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to the greatness of the acts of Alexander, becausethe like or more strange have been feigned of an Amadis or an Arthur, or other fabulous worthies. But though this in true reason should be, and that men ought not to make a confusion of unbelief; yet he saw well it could not otherwise be in event, but that experience of untruth had made access to truth more difficult, and that the ignominy of vanity had abated all greatness of mind. 10. He thought also, there was found in the mind of man an affection naturally bred and fortified, and furthered by discourse and doctrine, which did pervert the true proceeding towards active and operative knowledge. This was a false estimation, that it should be as a diminution to the mind of man to be much conversant in experiences and particulars, subject to sense, and bound in matter, and which are laborious to search, ignoble to meditate, harsh to deliver, illiberal to practise, infinite as is supposed in mumber, and no ways accommodate to the glory of arts. This opinion or state of mind received much credit and strength by the sehool of Plato, who thinking that particulars rather revived the notions, or excited the faculties of the mind, than merely informed ; and having mingled his philosophy with superstition, which never favoureth the semse, extolleth too much the understanding of man in the inward light thereof. And again, Aristotle's school, which giveth the due to the sense in assertion, denieth it in practice much more than that of Plato. For we see the schoolmen, Aristotle's successours, which were utterly ignorant of history, rested only upon agitation of wit ; whereas Plato giveth good example of inquiry by induction and view of particulars; though in such a wandering manner as is of no force or fruit. So that he saw well, that the supposition of the sufficiency of man's mind hath lost the means thereof.
SIVE INQUISITIO LEGITIMA
THE sun-beams hot to sense. The moon-beams not hot, but rather conceived .., have a quality of cold, for that the greatest colds are noted to be about the full, and the greatest heats about the change. Query. The beams of the stars have no sensible heat by themselves; but are conceived to have an augmentative heat of the sun-beams by the instance following. The same climate arctic and antarctic are observed to differ in cold, viz. that the antarctic is the more cold, andit is manifest the antarctic hemisphere is thinner planted with stars. The heats observed to be greater in July tham in June ; at which time the sun is nearest the greatest fixed stars, viz. Cor Leonis, Cauda Leonis, Spica, Virginis, Sirius, Canicula. The conjunction of any two of the three highesplanets noted to cause great heats.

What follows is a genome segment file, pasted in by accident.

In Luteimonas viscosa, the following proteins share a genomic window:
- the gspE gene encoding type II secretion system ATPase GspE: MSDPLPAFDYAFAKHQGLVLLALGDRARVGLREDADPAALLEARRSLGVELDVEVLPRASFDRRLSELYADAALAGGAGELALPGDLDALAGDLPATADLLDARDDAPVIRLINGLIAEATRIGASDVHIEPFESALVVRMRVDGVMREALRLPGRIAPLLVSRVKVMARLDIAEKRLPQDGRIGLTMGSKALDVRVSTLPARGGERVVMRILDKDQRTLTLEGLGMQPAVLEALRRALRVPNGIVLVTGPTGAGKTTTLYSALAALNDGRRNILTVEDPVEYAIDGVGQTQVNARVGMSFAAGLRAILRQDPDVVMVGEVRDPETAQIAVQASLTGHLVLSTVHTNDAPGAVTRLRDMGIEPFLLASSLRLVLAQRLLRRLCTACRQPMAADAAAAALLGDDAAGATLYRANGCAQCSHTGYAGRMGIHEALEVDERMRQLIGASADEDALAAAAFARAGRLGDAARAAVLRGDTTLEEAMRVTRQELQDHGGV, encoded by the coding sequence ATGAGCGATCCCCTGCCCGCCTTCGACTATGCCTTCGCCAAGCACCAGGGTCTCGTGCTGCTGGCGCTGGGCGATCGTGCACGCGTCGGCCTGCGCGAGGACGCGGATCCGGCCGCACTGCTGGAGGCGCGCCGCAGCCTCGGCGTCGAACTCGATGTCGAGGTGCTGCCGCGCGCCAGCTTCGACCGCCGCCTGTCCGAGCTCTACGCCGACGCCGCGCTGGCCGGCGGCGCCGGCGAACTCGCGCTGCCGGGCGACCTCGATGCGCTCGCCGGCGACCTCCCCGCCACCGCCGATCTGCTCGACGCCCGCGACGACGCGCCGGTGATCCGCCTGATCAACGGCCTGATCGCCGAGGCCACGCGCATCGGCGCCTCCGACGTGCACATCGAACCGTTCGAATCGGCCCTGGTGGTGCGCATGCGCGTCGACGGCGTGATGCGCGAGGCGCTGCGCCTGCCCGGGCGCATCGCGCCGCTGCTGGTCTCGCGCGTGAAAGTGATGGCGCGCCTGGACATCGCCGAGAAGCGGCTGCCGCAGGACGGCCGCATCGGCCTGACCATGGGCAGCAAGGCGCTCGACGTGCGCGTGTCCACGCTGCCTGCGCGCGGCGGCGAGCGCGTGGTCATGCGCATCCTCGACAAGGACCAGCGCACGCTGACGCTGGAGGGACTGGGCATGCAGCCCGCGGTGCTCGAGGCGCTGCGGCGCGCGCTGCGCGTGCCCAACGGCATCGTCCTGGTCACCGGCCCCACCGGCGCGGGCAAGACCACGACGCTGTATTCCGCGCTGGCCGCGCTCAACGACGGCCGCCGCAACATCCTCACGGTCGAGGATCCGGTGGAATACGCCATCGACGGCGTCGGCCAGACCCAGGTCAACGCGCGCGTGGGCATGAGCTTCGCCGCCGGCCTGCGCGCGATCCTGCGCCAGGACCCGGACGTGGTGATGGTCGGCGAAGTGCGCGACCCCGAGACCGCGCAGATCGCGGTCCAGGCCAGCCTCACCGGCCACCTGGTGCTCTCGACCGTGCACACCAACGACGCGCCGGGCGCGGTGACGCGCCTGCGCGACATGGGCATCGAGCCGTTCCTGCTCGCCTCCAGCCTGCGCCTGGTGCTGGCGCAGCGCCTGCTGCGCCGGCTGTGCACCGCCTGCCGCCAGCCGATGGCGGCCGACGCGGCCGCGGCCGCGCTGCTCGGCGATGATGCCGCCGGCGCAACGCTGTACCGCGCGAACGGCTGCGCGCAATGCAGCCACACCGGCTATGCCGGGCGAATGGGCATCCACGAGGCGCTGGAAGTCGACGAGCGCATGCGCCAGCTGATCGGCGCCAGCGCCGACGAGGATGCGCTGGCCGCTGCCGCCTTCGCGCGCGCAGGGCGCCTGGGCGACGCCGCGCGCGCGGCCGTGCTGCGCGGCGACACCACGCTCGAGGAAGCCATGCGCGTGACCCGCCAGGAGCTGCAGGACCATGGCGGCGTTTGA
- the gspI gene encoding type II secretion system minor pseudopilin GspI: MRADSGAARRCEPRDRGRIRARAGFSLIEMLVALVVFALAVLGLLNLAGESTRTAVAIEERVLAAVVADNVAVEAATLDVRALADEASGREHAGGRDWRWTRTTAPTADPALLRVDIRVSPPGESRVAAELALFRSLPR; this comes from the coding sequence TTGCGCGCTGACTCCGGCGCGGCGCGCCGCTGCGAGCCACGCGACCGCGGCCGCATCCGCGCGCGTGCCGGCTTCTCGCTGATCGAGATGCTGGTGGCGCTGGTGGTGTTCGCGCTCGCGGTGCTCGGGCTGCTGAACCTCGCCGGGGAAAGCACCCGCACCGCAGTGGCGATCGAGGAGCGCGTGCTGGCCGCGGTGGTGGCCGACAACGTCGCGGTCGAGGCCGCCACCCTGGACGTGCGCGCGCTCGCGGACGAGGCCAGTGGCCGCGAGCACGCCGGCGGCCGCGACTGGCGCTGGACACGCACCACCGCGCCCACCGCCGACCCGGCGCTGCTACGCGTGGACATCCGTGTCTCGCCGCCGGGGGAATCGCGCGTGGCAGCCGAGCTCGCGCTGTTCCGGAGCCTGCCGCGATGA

Comets conceived by some to be as well causes as effects of heat, much more the stars. The sun-beams have greater heat when they are more perpendicular than when they are more oblique: as appeareth in difference of regions, and the difference of the times of summer and winter in the same region; and chiefly in the difference of the hours of mid-day, mornings, evenings in the same day. The heats more extreme in July and August tham in May or June, commonly imputed to the stay and continuance of heat. The heats more extreme under the tropics tham under the line: commonly imputed to the stay and continuance of heat, because the sun there doth as it were double a cape. The heats more about three or four of clock than at noon ; commonly imputed to the stay and conti_ nuance of heat. The sun noted to be hotter when it shineth forth between clouds, than when the sky is open and Serene. The middle region of the air hath manifest effects ofcold, notwithstanding locally it be nearer the sum, commonly imputed to antiperistasis, assuming that the beams of the sun are hot either by approach or by reflexion, and that falleth in the middle term between both ; or if, as some conceive, it be only by reflexion, then the cold of that region resteth chiefly upon distance. The instances shewing the cold of that region, are the snows which descend, the hails
which descend, and the snows and extreme colds which are upon high mountains. But Qu. of such mountains as adjoin to sandy vales, and not to fruitful vales, which minister no vapours; or of mountains above the region of vapours, as is reported of Olympus, where any inscription upon the ashes of the altar remained untouched of wind or dew. And note, it is also reported, that men carry up sponges with vinegar to thicken their breath, the air growing too fine for respiration, which seemeth not to stand with coldness. The clouds make a mitigation of the heat of the sum. So doth the interposition of any body, which we term shades ; but yet the nights in summer are many times as hot to the feeling of men's bodies as the days are within doors, where the beams of the sun actually beat not. * - There is no other nature ofheat known from the celestial bodies or from the air, but that which cometh by the sun-beams. For in the countries near the pole, we see the extreme colds end in the summer months, as in the voyage of Nova Zembla, where they could not disengage their barks from the ice, no not in July, and met with great mountains of ice, some floating, some fixed, at that time of the year, bcing the heart of summer. The caves under the earth noted to be warmer in winter than in summer, and so the waters that spring from within the earth. Great quantity of sulphur, and sometimes natu